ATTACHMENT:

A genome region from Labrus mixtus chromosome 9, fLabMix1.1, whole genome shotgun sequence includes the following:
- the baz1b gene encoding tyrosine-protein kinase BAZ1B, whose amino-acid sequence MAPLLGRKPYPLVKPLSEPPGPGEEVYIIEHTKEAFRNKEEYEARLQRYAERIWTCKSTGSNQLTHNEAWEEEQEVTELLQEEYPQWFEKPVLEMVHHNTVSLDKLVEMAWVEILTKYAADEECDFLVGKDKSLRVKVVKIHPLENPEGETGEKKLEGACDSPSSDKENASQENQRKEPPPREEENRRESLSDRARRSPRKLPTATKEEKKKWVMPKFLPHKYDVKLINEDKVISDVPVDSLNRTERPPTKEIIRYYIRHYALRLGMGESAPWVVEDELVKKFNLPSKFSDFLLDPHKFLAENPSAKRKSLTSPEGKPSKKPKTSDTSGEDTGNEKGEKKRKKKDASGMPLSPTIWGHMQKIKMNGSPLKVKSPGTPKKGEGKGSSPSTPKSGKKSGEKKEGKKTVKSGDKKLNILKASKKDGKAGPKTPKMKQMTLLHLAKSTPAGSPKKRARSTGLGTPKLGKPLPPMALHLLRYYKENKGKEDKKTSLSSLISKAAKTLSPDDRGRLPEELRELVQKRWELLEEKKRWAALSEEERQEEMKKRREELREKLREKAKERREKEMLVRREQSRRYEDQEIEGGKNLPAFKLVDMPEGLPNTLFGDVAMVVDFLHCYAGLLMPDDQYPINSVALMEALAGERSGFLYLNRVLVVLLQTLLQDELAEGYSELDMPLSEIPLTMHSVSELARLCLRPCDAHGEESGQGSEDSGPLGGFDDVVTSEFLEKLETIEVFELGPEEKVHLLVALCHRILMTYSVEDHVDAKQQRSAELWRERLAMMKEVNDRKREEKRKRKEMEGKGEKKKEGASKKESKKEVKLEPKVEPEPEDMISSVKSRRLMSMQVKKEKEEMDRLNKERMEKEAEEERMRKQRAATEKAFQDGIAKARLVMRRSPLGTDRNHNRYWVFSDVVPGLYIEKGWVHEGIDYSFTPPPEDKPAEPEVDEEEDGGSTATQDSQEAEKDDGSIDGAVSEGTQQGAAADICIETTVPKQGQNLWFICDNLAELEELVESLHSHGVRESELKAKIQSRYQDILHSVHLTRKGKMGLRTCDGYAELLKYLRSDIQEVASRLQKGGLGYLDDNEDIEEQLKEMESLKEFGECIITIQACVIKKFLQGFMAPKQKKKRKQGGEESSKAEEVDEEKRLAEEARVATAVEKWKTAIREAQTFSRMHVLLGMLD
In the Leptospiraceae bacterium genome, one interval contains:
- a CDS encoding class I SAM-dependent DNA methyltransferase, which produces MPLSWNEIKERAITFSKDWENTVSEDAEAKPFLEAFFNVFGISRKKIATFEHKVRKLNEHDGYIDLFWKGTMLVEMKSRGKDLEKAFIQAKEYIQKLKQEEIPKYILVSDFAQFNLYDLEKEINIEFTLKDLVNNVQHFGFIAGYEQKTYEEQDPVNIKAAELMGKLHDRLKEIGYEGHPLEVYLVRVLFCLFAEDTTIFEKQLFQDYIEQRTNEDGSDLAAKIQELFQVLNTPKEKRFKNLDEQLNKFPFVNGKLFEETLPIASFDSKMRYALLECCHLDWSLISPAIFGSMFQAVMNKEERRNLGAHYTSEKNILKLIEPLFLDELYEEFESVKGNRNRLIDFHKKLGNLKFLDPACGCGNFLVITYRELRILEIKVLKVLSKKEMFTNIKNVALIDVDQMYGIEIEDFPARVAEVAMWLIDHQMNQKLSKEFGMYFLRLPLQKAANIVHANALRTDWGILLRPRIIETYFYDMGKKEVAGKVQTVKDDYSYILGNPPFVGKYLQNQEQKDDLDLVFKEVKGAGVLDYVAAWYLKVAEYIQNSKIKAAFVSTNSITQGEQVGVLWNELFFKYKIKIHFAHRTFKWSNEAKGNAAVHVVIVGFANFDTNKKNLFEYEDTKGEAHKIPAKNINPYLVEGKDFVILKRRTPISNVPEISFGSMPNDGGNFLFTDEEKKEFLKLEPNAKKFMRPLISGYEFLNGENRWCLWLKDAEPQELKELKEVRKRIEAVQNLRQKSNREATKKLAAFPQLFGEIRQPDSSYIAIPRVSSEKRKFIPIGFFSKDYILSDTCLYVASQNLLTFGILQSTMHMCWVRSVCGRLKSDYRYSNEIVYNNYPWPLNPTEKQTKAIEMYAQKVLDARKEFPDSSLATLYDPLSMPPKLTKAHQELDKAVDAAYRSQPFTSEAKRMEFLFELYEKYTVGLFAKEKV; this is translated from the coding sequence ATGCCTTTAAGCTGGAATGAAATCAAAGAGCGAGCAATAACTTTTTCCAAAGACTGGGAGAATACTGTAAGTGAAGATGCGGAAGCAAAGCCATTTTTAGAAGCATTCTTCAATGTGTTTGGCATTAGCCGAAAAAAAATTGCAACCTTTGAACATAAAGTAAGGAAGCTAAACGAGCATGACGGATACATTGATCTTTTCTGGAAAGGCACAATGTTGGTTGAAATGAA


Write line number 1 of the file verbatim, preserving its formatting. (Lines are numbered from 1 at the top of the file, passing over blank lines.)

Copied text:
A genome region from Labrus mixtus chromosome 9, fLabMix1.1, whole genome shotgun sequence includes the following: